Understanding Horses for Better Training Results
Good horse training is boring to watch. It looks like nothing is happening.
by Ron Meredith
Many people are impressed by training methods that are nothing more than a blatant series of attacks on the horse because they are dramatic to watch. However, physically dominating a horse
does not teach him anything. To train a horse, you must use mental strength, not physical strength.
Training horses starts with understanding how their minds work. You have to understand what is logical to the horse. The horse's mind does not work the same way as yours. They do not
associate events or a sequence of actions in the same way we reason that things are related. To train a horse, therefore, you have to understand how horse logic works and base your training on that.
Horses are prey animals. They are in an undesirable position in
the food chain and they know this. Their eyes are on the outside of their heads so they can see danger coming from any direction. When we approach a horse, it has no way of knowing what our
actual intent is. It can only observe our actions and make a decision that it is safe to stay put or safer to flee.
When a large cat approaches a group of gazelles as a hunter, the
whole herd will start running and try to escape until one of them is killed. Once its hunt has been successful, the cat's tail goes down
and its muscles relax. Now it can pick up its kill and walk directly through the herd and the gazelles will just go on grazing. The cat's
body language has changed from a tense alertness that telegraphs the message "there is a hunter among us" to a more relaxed, non
-threatening posture that merely says "there is a cat walking among us" and the herd responds accordingly.
So your first communication task in training is to get the
horse to quietly accept you as a "cat walking in the herd" rather than as a "cat hunting within the herd." From a horse logical viewpoint, you do not want to be seen as an
attacking predator. Your next communication task, once the horse has quietly accepted you into its "herd," is to be the horse in control of the herd. Stallions do not run their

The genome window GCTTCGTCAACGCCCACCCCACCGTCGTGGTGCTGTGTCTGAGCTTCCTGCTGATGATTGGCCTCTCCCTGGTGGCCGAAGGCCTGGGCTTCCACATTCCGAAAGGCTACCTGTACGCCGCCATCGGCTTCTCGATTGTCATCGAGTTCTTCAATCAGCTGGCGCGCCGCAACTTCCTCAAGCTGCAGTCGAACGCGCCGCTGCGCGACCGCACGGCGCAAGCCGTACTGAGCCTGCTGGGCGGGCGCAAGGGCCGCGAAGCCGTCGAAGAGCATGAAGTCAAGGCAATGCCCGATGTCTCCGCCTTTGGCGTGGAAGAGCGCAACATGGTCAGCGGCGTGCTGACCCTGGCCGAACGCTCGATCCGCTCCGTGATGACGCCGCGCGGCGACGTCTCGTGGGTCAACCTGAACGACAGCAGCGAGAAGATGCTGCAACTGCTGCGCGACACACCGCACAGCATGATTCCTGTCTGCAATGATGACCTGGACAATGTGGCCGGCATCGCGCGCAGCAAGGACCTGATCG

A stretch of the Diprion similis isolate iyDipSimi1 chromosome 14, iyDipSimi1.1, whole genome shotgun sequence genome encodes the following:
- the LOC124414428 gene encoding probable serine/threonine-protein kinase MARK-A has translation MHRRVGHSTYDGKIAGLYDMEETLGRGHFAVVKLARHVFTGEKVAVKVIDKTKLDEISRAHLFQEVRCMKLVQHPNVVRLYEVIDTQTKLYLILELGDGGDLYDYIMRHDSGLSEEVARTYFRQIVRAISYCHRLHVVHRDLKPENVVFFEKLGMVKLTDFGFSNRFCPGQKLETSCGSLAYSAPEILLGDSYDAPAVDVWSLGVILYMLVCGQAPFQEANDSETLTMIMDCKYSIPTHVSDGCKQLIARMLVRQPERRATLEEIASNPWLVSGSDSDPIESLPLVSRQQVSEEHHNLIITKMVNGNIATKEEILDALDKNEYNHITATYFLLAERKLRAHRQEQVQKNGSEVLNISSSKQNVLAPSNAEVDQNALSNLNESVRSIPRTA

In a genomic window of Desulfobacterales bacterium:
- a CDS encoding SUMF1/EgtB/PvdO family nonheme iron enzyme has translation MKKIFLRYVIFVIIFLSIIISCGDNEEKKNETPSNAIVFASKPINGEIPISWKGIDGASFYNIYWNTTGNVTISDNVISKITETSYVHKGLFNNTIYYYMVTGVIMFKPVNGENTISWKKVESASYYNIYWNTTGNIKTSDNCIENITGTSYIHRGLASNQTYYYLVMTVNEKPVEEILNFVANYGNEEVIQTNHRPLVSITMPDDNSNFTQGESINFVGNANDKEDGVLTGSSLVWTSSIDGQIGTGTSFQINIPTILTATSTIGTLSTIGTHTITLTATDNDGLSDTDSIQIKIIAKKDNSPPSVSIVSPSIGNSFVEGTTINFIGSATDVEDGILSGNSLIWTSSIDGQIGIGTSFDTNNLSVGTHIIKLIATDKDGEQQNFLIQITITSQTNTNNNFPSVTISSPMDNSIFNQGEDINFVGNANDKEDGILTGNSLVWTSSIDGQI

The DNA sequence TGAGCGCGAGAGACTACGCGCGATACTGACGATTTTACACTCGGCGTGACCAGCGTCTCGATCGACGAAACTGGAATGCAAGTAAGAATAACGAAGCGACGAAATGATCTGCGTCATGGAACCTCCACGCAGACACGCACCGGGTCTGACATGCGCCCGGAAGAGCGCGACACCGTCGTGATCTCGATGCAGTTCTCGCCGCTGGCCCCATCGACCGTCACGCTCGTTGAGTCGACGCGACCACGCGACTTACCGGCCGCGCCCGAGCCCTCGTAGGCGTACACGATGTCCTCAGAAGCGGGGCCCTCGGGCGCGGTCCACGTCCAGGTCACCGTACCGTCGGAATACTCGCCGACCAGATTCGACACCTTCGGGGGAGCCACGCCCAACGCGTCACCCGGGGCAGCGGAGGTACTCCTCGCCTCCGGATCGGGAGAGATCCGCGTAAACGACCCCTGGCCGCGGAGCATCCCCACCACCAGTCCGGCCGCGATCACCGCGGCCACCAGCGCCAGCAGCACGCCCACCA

herds. All they are concerned with is who gets the next mare. The lead mare controls the herd and makes the decisions. She controls the herd through body language
that the other horses clearly understand.
At Meredith Manor, we get a horse to accept us as part of its "herd" and then we use body
language to get and keep its attention and to establish ourselves as the lead mare. We first use horse body language to play with the horse, then we use body language to get and keep the
horse's attention. Now we can add body language that creates a corridor of pressures that start to shape the horse's behavior. We create the desired shapes on the ground, then we transfer the
concept of corridors and shapes into our under saddle work. When done correctly, the entire system is very logical to the horse. There is no need for physical restraints or physical punishment
and the horse never feels "attacked."
Let me give you an example of how myth understandings about training happen when people
substitute human logic for horse logic. When a horse is scared or upset, it tenses and its head goes
up. Human logic says that to create the desired shape (a lower head carriage), all you have to do is
tie the horse's head down until the horse "understands." However, if the horse is tense because the
training methods were scaring or confusing it, this will only make the problem worse. From a horse
logical standpoint, the tie down is only another threat or attack. If the trainer's techniques were horse logical in the first place so that the horse remained relaxed, its head and neck would
eventually have the desired shape without the need for mechanical aids.